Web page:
Thailand | 9th October 2021
Titiporn Jutimanon, the proprietor of a Riverside restaurant in Bangkok, was concerned that flooding in Thailand would put an end to a business that was already failing because to the epidemic.
However, the rising Chao Phraya river tide brought with it an unexpected chance this week.
Rather of closing due to the floods, Titiporn’s restaurant is creating headlines by staying open for guests who are enjoying shin-deep dining and the excitement of dodging the surge of water set off by passing boats.
“The waves are really loved by the customers,” Titiporn, who owns the Chao Phraya Antique Cafe in Nonthaburi, north of Bangkok, said.
“What I had expected to be a problem turned out to be an opportunity.”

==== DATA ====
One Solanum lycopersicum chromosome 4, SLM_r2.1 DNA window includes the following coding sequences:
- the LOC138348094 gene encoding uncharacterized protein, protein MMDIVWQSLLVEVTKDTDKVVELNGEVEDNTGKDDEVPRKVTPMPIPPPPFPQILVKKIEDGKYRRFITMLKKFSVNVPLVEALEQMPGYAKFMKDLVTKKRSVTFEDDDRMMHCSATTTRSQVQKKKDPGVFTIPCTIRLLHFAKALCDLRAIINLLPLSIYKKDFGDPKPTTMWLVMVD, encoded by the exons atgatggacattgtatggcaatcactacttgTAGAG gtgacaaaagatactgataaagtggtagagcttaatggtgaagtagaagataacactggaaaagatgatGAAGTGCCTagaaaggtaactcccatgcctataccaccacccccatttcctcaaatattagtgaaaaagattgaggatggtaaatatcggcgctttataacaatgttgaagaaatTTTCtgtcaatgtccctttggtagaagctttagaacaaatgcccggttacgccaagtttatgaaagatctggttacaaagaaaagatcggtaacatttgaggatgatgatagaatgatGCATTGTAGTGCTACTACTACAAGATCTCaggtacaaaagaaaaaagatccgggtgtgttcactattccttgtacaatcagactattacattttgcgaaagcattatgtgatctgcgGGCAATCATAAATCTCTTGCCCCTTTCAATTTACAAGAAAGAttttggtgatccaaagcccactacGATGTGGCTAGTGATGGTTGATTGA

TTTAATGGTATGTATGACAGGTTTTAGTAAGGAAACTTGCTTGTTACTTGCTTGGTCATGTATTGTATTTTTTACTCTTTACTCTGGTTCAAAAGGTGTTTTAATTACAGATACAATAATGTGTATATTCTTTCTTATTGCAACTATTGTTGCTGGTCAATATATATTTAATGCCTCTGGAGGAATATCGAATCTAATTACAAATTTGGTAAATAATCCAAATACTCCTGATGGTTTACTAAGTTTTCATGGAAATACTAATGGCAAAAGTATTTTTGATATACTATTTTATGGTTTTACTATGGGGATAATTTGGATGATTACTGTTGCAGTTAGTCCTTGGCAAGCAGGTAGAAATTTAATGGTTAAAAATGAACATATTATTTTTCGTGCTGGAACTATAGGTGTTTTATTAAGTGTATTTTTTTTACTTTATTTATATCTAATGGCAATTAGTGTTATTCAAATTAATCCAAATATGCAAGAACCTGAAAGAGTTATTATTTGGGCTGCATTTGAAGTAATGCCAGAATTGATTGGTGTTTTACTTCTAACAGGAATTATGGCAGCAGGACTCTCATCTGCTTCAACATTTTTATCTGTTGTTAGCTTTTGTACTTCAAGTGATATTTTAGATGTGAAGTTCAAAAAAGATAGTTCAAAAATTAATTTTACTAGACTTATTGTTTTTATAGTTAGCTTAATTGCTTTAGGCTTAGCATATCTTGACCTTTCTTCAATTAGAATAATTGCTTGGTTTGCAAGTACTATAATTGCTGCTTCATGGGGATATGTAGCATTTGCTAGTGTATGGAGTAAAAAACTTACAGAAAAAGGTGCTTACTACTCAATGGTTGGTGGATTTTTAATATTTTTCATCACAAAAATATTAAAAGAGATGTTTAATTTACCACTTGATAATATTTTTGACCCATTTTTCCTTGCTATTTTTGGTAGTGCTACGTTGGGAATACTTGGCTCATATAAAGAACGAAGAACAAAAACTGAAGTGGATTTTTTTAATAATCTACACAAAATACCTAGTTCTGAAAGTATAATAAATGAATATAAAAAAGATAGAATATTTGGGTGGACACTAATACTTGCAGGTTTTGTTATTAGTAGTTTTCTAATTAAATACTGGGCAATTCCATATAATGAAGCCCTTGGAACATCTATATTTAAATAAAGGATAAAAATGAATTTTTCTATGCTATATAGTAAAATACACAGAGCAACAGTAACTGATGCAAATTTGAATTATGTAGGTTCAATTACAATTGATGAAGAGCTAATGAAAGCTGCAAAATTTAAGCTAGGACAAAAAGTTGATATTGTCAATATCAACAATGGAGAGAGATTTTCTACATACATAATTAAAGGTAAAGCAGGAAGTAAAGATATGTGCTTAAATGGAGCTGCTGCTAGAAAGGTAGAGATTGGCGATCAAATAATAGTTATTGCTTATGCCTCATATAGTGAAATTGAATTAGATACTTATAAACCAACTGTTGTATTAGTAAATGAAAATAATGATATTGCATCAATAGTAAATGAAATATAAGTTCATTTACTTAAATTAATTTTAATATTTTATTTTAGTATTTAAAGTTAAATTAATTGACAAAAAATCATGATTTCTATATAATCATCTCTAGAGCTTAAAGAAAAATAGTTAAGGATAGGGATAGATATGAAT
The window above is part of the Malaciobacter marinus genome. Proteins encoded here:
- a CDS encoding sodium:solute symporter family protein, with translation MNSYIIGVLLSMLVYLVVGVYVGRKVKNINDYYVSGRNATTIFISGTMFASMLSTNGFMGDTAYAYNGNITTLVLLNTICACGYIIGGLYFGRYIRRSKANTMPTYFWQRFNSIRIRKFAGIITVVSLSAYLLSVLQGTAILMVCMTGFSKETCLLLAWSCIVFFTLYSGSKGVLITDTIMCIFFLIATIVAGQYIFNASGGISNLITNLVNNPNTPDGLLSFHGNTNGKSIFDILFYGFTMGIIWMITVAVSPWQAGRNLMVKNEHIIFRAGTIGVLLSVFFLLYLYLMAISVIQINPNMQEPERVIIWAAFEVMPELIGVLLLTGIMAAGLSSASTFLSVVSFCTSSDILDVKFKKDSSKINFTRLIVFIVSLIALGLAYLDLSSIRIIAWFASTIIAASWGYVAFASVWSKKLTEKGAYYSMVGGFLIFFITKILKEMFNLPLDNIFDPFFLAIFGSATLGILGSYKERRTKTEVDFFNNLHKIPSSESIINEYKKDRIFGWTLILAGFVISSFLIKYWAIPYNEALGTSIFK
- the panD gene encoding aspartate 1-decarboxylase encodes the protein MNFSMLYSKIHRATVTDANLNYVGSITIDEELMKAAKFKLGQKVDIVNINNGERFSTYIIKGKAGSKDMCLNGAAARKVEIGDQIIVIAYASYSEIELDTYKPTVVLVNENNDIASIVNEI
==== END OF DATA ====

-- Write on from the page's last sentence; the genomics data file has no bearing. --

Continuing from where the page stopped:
Customers sitting in wet seats, enjoying mouthfuls of food while long-tail boats whizz past, then stepping out of the way when waves strike, have gone popular on social media.
In recent weeks, flooding has struck over 30 northern and central provinces, boosting the levels of the renowned river that runs through Bangkok.
During the Covid-19 lockdowns, Titiporn’s company was forced to close, but she’s happy she braved the floodwaters.
“Not only do they like the ambiance, the grilled pork, and the sunset view,” she explained, “but the flood added an additional distinct aspect.”
“It’s such a blessing that the consumers adore it; the water didn’t deter them from coming.”
Customers applaud and laugh as the water breaches the eatery, knocking down their wooden chairs.
Every day, there are two sittings for customers to enjoy the experience while the water levels are at their greatest.
“It’s a wonderful challenge because you never know whether you’re going to get washed away while eating,” said Jetdanai Boonrod, 30.